How California is turning drainage canals back to rivers
Under new legislation, long stretches of the river’s flood control channel will have trails and parks
The Santa Ana River, born of snowmelt and natural springs near Big Bear Lake, flows through Southern California as one of the region’s most scenic rivers — until it hits Orange County.
After cutting through a deep, lush canyon and flowing through the city of Riverside, the Santa Ana spills into riprap and the county’s dreary concrete flood control channel extending 26 miles to the Pacific Ocean.
The conditions have made the Santa Ana, like other Southern California rivers, a gritty anachronism, especially in a state that prides itself as an environmental leader nationwide. But now, joining a trend that began elsewhere some four decades ago, the Santa Ana is catching up.
“People want their streams back — all of them, including the Santa Ana,” said Stephen Mitchell, a science librarian and co-coordinator of the nonprofit UC Riverside Friends of the Santa Ana River.
Under recently approved legislation, long stretches of the flood control channel’s banks will have trails, parks and natural areas, and portions of the river itself will be cleared of boulders, low-hanging limbs and other entanglements to open the waterway to kayaking and rafting.
The wonder is that it has taken so long. Many American cities have cleaned up blighted rivers and turned their banks into parks or greenways with entry points that invite visitors to launch canoes, kayaks and boats.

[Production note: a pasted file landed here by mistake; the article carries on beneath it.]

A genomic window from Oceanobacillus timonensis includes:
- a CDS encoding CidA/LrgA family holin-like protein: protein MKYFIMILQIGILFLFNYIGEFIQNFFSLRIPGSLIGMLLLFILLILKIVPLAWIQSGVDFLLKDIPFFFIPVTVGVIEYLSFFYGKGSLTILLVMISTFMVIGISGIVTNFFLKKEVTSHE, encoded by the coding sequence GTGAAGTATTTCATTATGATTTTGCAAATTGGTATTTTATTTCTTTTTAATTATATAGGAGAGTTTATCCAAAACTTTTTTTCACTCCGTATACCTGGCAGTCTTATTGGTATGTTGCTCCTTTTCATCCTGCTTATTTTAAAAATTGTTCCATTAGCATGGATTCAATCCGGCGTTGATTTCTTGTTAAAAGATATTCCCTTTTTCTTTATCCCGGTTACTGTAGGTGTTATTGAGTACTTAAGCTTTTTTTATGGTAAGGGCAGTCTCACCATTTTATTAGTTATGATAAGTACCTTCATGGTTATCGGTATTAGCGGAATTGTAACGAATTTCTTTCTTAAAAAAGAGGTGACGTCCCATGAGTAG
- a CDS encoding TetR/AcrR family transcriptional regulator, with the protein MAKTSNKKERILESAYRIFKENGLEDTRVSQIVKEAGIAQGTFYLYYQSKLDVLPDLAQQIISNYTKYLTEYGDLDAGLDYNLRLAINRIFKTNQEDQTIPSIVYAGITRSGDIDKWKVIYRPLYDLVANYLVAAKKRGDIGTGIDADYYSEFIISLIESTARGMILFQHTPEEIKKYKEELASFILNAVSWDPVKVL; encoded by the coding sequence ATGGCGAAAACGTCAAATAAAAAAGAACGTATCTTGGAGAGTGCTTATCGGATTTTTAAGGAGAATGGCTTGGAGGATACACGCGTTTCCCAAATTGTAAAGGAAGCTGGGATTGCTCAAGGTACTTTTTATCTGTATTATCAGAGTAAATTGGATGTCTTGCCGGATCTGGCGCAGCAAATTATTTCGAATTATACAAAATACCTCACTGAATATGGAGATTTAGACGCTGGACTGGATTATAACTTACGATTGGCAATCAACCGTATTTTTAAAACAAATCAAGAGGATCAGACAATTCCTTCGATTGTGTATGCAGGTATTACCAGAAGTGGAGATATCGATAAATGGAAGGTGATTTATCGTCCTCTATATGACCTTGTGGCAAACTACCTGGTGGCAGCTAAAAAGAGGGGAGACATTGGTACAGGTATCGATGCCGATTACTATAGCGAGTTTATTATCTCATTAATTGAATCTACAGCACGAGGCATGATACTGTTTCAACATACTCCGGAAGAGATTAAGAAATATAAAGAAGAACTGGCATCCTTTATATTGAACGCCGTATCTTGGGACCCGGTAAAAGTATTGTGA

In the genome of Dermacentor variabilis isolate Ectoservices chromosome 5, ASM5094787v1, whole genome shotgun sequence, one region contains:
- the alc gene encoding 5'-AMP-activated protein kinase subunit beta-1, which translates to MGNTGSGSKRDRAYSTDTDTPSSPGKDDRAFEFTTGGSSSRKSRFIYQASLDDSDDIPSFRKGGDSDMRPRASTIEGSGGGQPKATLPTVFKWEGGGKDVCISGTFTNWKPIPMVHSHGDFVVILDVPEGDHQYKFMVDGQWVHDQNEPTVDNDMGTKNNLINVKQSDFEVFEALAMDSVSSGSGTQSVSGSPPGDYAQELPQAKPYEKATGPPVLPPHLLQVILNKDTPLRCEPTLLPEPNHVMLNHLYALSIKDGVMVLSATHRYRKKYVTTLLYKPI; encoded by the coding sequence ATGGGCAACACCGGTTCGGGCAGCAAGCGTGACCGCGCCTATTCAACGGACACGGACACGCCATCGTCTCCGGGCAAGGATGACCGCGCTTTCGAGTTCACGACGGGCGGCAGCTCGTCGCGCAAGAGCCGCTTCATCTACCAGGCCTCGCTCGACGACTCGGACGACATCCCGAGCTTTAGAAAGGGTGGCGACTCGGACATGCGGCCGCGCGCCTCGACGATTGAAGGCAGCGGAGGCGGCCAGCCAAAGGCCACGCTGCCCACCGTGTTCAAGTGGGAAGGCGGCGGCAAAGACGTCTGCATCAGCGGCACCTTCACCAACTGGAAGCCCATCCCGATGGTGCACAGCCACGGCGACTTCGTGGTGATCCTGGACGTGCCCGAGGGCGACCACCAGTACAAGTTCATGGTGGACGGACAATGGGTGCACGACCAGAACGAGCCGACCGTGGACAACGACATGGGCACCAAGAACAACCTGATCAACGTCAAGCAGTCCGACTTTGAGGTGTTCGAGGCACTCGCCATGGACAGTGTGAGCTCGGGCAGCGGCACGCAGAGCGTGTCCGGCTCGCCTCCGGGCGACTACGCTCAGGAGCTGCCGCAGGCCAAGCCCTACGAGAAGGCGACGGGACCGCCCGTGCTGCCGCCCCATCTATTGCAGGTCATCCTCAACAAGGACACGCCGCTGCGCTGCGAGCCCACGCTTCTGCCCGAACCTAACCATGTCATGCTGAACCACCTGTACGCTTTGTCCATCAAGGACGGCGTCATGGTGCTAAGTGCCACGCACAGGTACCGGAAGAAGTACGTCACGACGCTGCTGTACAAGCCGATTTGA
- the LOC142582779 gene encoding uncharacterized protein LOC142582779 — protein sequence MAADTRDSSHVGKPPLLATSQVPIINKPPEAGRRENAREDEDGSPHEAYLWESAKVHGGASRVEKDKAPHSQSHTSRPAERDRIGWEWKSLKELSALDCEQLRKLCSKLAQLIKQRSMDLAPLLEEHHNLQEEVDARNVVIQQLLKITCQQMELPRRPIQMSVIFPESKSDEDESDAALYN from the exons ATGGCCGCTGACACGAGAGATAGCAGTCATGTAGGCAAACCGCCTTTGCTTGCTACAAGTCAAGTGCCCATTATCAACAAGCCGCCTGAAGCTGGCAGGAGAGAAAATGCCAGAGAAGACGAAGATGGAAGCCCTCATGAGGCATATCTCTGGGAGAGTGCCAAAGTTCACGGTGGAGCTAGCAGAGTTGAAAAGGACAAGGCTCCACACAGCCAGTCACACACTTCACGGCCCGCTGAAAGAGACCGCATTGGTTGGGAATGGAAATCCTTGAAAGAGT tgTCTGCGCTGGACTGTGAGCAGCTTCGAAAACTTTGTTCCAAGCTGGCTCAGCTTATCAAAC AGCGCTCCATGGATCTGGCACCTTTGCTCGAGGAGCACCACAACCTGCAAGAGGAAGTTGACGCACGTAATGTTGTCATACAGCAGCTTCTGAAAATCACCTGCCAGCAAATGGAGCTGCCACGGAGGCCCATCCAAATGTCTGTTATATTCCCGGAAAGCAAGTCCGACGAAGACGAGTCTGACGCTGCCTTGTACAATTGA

In Reno, the Truckee River Whitewater Park runs through the downtown hotel-casino district. Kayakers paddle New York City’s Bronx River. The Willamette River is now an inviting escape for residents of Portland, Ore.
In Southern California, however, the Santa Ana and half a dozen other once beautiful rivers and streams have remained drainage channels. Their purpose is to prevent the flooding that devastated the region in the middle decades of the last century when flash storms in the San Gabriel Mountains sent massive amounts of water into communities unable to handle the deluge. Too much open land had been developed and paved.
Converting the rivers into efficient drainage channels all but ended the flooding, and for more than half a century, government flood control agencies fought any changes that would diminish carrying capacity, even as environmentalists and river advocates began calling for ecological restoration and recreational improvements in the 1980s.
“They are the last open space we have in working-class and park-poor communities for healthy recreational goals such as walking, hiking and biking trails,” said D.J. Waldie, an author and expert on the local landscape and culture.
But the U.S. Army Corps of Engineers and other flood control agencies wouldn’t budge until the last decade, when commercial interests joined with community activists along the Santa Ana, Los Angeles and San Gabriel rivers — and tributaries including the Rio Hondo, Arroyo Seco and Compton Creek — to demand change.
“The realization that concrete channels can also support park amenities is rising hand in hand with environmental justice concerns,” said Steve Evans, a political consultant for Friends of the River and the California Wilderness Coalition.